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Stuck In the Middle With You

stuck%20in%20the%20middle%20with%20youAfter I begged for a review copy of Jenny Boylan’s 10th anniversary edition of She’s Not There, I received a pleasant surprise in the box. Also included was a hardcover copy of her newest offering, Stuck In the Middle With You: Parenting in 3 Genders. Now, I’ve come to notice that my book reviews are about as popular as my mother-in-law when she cracks open a can of sardines on the plane, but I can’t let this go without saying something about it. After all, it was pretty fantastic.

The format of Stuck (what I’m going to call it in lieu of the usual convention of using the acronym SITMWY:PI3G for economy of letters) ran a little differently than She’s Not There in a few ways. For one, instead of a strictly linear narrative, there are interviews with several personages of greater or lesser note on the topic of parenting. I thought these were good additions to the topic, but I’ll speak more on them later. The rest was a direct continuation of the first work, though this time with names reverted back to original to unprotect both the innocent and directly affiliated. Fortunately she explains this well enough that even the most easily confused among us can follow.

I’m going to start with a huge positive about this work. For those of us who have been through, are in the middle of, or contemplating transition, the Jenny we met in She’s Not There was the cats ass in the transgender world. While suffering the same dysphoria most of us are familiar with, she still managed to survive, marry and stay with her partner, and worked her way into stellar career as professor, departmental co-chair, and author. Add to this that she seems to have achieved total passability microseconds after kicking off transition, and got to go on Oprah. In Stuck, however, we get to see a different side of Jenny that I found far more gratifying and endearing.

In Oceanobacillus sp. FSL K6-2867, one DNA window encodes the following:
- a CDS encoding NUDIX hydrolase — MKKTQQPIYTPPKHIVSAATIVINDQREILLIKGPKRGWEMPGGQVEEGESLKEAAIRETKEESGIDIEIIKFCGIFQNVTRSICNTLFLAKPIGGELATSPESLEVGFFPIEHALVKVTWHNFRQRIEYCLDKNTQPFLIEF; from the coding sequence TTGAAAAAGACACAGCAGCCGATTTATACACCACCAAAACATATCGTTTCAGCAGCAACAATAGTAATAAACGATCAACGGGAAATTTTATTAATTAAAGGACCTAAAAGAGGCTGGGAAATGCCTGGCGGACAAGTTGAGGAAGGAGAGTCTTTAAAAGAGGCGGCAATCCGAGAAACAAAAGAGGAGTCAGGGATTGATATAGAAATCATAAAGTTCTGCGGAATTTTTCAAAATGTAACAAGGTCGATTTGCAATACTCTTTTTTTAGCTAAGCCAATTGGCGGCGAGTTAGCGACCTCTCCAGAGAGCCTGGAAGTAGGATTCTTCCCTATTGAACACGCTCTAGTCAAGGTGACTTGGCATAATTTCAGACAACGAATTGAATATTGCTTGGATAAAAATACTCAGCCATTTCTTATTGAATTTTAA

In her new work, she is willing to show her vulnerability in issues outside of transition allowing the reader, or at least myself, to have a far easier time identifying with her. Aside from living what would appear to be a picture perfect life in a very non-Stevenkingesque Maine making delicious sounding pizza all the time, she recounts struggles that many of us are well familiar with. Children who bring us to the edge of insane rage, the feeling of having one’s heart walking around outside their body and seeing it crash into a gully, and even the temptation breach years of celibacy out of a yearning to finally test drive the new equipment. Where we admire and seek to be like the Jenny from She’s Not There, we can feel like the Jenny in Stuck really is one of us.

The interviews I have mixed feelings about. Each of them explored a different aspect of the parenting experience and came from very different points of view. While each was enlightening in and of itself, I did feel that a few of them only had the most loose affiliations with the overall theme of the book. While gold in a general book about perspectives in parenting, some shown through as tarnished silver in a book that sold itself as being about parenting in 3 genders as the subtitle suggests. My favorite was the interview with Dr Christine McGinn, and I’ll be honest, I skipped ahead and read this first before anything else. I can also admit I’m biased here as she is going to be doing my surgery this fall, and any insight I can get about someone who is going to poking and snipping around in an area I’m super sensitive about is going to make me feel better.

Her writing, as always, is very engaging and continuously invites the reader to keep moving forward without resorting to hackneyed tactics like cliff-hangers. She paints a vivid picture with her words, and there is great clarity of what she is trying to convey. At the same time, the material is very thought provoking, allowing the readers to imagine themselves in her shoes, creating a minor conflict as whether to continue reading on or ruminate for a little bit. I like this because it’s suited for any mood; something harder to accomplish than commonly acknowledged.

This book is very much for you if you are transgender, transgender with children, or simply a parent of any gender demographic. The common experience translates across all. If any of these are you, I would highly recommend picking this up and having yourself an enjoyable and educational read. If you are confirmed childless, single, or either and cisgender, this may not hold your interest to the same degree as the aforementioned populations. It is not for me to say you will not gain anything from this as I think it would broaden your horizons and worldview, but I can’t guarantee the same level of enjoyment if the material is too foreign. I would imagine very few readers of this blog fall into that category, but still.